☑️ Conduct a talent assessments: Assess talent makeup of the target company to understand the skills, experience and potential flight risks within your newly acquired workforce. These talent assessments can help identify any talent gaps and determine what talent will be needed to achieve the goals of the M&A integration.
☑️ Understand the culture: Consider the culture of the target company and the local culture of the region where they operate. This understanding can help identify any potential cultural differences that may impact the M&A integration process.
☑️ Assess regulatory compliance issues and risks: Assess the regulatory compliance issues and risks associated with the target company. This assessment should include an analysis of employment laws, tax laws, and other regulations in the target country.
☑️ Determine payroll and tax requirements: This assessment should include an analysis of local tax laws, payroll regulations and other related obligations in the target country.
☑️ Identify independent contractor risks: Identify any independent contractors used by the target company, assess risks and come up with alternative ways to engage them if necessary.
☑️ Address orphaned employees: Identify whether the deal will leave behind any orphaned employees. Consider the impact of the integration on these employees and develop a plan that may include an Employer of Record company as a long-term or bridge solution to legally employ them.
☑️ Assess overlapping assets: Consolidation has the potential to enhance efficiency by streamlining processes and reducing duplication. For example, if there are finance teams in multiple countries, it may be possible to consolidate them into a single unit. A well-thought-out assessment can identify the critical roles and skills required for the consolidated finance team while creating avenues to retain key personnel.
☑️ Evaluate the need for an Employer of Record: An Employer of Record company can support talent strategy and mitigate risks associated with compliance, payroll and employment regulations. Consider partnering with a qualified Employer of Record company to ensure compliance and support a smooth integration.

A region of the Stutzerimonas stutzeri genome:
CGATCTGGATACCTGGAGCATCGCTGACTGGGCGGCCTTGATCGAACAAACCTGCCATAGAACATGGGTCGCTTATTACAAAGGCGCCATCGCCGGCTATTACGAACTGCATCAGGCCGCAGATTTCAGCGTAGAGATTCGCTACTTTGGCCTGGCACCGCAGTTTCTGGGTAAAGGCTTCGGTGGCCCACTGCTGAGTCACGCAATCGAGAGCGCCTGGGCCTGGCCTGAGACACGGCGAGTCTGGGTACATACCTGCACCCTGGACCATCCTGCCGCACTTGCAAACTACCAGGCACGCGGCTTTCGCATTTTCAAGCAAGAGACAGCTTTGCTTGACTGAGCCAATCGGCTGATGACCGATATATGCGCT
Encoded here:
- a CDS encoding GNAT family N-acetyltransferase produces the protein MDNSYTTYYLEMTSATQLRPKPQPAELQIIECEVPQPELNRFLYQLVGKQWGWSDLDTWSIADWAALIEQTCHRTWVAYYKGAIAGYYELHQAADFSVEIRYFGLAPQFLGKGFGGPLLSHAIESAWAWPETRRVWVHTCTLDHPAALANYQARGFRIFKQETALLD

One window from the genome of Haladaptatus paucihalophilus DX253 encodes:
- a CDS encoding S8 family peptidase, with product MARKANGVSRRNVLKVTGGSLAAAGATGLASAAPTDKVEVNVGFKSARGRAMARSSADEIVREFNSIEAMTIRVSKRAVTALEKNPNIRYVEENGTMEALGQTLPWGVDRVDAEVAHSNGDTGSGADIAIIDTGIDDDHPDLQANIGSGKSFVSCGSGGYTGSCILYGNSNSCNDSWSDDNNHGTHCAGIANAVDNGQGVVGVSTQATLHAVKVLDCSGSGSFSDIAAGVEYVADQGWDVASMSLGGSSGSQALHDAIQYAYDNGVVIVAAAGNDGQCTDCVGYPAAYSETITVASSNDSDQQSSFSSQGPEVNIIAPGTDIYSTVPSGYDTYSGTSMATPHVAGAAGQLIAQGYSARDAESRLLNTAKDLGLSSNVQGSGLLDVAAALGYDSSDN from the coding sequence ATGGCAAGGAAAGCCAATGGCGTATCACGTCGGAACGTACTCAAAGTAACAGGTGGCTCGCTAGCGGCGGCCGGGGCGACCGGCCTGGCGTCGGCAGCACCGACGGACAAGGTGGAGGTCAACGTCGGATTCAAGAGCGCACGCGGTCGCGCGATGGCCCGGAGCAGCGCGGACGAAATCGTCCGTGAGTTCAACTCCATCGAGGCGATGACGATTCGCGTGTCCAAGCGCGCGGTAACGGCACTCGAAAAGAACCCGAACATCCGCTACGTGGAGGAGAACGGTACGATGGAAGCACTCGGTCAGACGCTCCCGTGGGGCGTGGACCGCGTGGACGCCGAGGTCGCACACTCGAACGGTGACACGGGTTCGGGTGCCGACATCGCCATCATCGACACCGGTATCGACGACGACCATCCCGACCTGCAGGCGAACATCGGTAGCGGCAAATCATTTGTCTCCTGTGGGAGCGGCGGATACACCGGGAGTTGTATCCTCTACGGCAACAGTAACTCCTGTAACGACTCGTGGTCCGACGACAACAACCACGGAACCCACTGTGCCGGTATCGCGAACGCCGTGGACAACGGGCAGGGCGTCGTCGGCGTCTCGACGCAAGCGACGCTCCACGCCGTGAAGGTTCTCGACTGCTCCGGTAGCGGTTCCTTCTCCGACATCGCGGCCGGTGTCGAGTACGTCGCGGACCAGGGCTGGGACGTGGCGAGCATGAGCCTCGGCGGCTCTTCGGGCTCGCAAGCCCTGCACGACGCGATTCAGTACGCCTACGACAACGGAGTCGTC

EOR hiring as a solution
EOR hiring is a solution that can help companies mitigate some of the risks and challenges associated with a global M&A deal. An EOR is a third-party company that acts as the legal employer of the target company’s employees. This means that the EOR is responsible for compliance with local employment laws and regulations, payroll and other HR-related tasks.
EOR hiring can help companies:
Mitigate compliance risks: An EOR can ensure compliance with local employment laws and regulations, reducing the risk of penalties or legal disputes.
Minimize payroll and tax risks: An EOR can manage payroll and tax obligations in the target country, achieving efficiencies, ensuring compliance and minimizing the risk of penalties.
Provide a smooth transition: An EOR can help employees feel more secure by providing a smooth transition and ensuring continuity of employment.
Evaluate independent contractor status: An EOR can review the status of independent contractor status and develop legally compliant contracts. Alternatively, independent contractors can be transitioned into the role of employees, helping companies mitigate potential misclassification risks while maintaining workforce continuity.
Support a bridge and long-term talent strategy: An EOR can help support the acquiring company’s talent strategy by providing access to local talent and reducing the risk of talent flight. Sometimes the EOR arrangement is just a temporary bridge until the parent company fully establishes a local business entity. Other times, especially in the case of smaller headcounts, EOR hiring can serve as a long-term operation solution.
Check out our guidebook “Managing and Engaging Talent through Mergers, Acquisitions and Divestitures” or contact us to learn more about managing talent throughout the M&A lifecycle.